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Where do tires go to die?
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Jmoore    Posted 09-10-2004 at 17:42:07       [Reply]  [Send Email]
O.k. When you get new tires , they charge you say 2.oo$ a tire for recycle charges.So they must get paid for the tires by someone someplace. Now how much is a guess. So I say if I pick up all those tires found along side of the road I could sell them. But noone Knows where to bring them, I search the net but haven't found a thing about who buys old tires and what they pay. I guess Like in the old tarzan movie, where they followed the wounded elephant to the diying ground to find the ivory , I'll have to follow the truck when it takes a load to the recycler.

David Pelzel    Posted 10-23-2005 at 05:19:38       [Reply]  [Send Email]
Do you know anyone who buys old tires for recycling purpose ? A friend told me he knows some place thatdoes buy them,but he is not saying a thing...I am in Washington state.

foley    Posted 09-13-2004 at 21:38:34       [Reply]  [Send Email]
i have a ashfalt paving co. some of the old tires are mixed in with the new mixes of ashfalt and used again that way, others are ground down and the steel belt is removed shreaded and use for things like play grounds.

RayP(MI)    Posted 09-11-2004 at 18:56:26       [Reply]  [No Email]
Long story, but a few years ago, helped a neighbor clean up about a quarter million tires that were dumped on his land before he acquired it. DNR got on him and the recycler to clean it up. Anyway, recycler sorted tires by size, and visual inspection. Anything that looked passable was put in a semi-trailer, and shipped to trailer manufacturers out of state. (Think about that a minute!) Tires that didn't pass the visual inspection went into a shredder that worked like a giant paper shredder. Then chunks were trucked into a field and dumped. Last I knew, the pile was 30' deep and covered 30 acres. Plan was to let them rot until metal all rusted away, and then sell rubber for recycling. Heaven help us if that pile ever catches fire!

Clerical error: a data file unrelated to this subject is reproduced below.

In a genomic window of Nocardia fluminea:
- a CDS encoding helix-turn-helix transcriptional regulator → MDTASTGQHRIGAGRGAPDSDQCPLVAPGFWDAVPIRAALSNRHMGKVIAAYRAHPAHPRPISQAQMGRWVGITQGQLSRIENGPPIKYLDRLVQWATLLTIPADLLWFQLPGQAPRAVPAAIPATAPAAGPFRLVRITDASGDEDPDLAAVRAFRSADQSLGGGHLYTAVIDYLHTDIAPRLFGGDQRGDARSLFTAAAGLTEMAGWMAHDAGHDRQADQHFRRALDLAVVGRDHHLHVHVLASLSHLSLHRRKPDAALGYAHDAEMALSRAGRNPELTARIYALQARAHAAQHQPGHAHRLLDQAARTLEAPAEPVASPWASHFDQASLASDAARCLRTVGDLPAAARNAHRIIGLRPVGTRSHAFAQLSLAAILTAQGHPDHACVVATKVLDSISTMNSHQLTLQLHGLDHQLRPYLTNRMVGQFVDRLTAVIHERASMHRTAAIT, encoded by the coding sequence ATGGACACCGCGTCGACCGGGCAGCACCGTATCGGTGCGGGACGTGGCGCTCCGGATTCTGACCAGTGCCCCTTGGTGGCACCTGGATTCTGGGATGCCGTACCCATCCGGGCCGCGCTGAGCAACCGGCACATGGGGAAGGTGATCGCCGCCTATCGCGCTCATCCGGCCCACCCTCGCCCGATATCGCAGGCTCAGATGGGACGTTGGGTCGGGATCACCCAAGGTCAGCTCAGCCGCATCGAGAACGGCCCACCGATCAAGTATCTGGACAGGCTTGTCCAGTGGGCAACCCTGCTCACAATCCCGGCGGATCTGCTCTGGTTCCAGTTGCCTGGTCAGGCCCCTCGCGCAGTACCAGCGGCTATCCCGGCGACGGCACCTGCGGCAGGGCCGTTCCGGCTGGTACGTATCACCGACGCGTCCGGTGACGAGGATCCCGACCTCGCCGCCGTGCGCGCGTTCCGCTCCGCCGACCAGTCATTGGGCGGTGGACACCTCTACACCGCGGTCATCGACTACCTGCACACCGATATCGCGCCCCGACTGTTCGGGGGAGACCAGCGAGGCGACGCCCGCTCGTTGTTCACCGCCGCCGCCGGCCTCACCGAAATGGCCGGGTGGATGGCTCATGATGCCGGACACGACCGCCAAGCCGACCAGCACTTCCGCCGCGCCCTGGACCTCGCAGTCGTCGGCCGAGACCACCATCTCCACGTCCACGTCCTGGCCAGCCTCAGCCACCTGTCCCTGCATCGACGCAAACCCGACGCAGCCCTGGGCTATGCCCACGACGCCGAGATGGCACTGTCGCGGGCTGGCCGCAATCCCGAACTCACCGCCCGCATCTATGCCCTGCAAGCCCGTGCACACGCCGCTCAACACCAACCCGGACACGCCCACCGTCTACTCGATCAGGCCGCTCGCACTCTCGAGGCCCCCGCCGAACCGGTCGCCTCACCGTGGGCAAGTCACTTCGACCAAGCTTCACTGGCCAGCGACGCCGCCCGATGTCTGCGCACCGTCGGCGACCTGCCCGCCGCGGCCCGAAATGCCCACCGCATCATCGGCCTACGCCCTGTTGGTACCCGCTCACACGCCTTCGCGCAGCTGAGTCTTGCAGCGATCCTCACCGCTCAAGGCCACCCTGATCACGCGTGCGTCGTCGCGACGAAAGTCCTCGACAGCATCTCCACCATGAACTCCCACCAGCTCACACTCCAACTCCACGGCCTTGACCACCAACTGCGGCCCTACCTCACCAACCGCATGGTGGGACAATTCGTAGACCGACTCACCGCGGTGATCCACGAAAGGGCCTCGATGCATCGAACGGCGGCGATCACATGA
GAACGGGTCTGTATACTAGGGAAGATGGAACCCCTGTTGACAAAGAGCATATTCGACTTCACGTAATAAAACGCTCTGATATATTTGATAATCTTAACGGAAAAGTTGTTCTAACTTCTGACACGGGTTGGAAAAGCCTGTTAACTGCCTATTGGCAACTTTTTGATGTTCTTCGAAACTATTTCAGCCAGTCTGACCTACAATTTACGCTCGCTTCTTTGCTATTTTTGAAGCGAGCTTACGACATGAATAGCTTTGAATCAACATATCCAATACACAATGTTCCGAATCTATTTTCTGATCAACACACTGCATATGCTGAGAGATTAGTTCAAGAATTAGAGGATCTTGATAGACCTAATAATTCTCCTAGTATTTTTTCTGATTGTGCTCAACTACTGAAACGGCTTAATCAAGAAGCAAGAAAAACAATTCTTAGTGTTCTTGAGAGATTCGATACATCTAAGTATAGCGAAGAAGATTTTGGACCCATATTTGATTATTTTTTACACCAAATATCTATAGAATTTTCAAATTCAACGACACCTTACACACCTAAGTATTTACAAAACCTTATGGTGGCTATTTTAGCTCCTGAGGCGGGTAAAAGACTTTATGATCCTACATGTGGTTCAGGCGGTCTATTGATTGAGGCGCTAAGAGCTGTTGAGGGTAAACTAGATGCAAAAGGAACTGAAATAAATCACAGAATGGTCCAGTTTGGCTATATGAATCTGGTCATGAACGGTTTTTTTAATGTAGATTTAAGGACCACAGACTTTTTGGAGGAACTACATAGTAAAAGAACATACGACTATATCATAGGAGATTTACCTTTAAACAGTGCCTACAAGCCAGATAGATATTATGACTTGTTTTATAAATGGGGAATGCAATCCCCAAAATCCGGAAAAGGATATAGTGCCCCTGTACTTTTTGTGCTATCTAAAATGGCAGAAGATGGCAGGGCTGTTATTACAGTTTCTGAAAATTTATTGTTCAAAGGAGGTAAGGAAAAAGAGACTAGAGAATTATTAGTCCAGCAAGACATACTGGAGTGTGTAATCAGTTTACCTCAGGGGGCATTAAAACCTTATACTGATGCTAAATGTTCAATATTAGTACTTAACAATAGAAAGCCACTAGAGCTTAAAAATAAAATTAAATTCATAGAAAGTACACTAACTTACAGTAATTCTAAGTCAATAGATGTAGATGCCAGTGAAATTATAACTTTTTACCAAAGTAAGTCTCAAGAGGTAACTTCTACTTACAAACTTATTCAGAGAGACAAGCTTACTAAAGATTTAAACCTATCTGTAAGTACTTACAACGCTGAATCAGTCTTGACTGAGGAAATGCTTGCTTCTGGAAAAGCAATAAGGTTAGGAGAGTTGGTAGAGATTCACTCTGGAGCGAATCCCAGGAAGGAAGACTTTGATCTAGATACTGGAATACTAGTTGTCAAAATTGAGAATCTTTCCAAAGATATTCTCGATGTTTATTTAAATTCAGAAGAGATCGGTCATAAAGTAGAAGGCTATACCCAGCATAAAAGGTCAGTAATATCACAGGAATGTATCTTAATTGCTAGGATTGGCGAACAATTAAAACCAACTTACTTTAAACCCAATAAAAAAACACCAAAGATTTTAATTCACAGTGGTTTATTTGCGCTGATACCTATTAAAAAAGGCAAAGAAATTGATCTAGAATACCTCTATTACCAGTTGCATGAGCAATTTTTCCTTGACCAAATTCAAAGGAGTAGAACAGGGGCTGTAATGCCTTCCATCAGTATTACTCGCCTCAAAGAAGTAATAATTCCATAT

Rowdy Yates    Posted 09-10-2004 at 23:35:18       [Reply]  [No Email]
At some/alot of places it's a scam. These places may have recycled at one time and still may recycle some tires, but not all. I've seen many places charge a person to recycle their used tires and turn right around and throw them in a dumpster. I have witnessed this, and was told to do so by my ex-employer also. I can throw them in a dumpster myself, I don't need anyone to charge me to do so. The profits are much greater this way!

henrich Iowa    Posted 09-10-2004 at 20:24:35       [Reply]  [Send Email]
Actually, you end up buying them back as other products. Rubber mulch that comes in shredded and nugget for, eight different colors. The nuggets give the best fall factor on the market for playgrounds, con't compact, are non-toxic, non-allergenic, won't mold, won't wash away, won't blow away, color won't rub off and have a life expectancy of up to 20 years. Infact, I am doing the third day care center in Sioux City with Caribbean Blue and it will look great when I am done. It sure beats sand and pea gravel where animals like to leave a deposit, you can always find you earth worms for fishing in the sand as well as it harboring mold and other foreign material.

RN    Posted 09-10-2004 at 18:19:15       [Reply]  [No Email]
Tire recyclers vary on final disposal, some tires selected for bumpers, sliced out tread pieces used as floor pads , ground up tire with steel belting and cord removed used as asphalt road bed material, selected coarse chop used in modified coal burning power plants as partial fuel source, refined processed tires source of oil and lamp black carbon for making new tires. The labor involved in separation, cleaning, processing adds up, you won't make a lot of money quick and easy, markets vary by location. RN.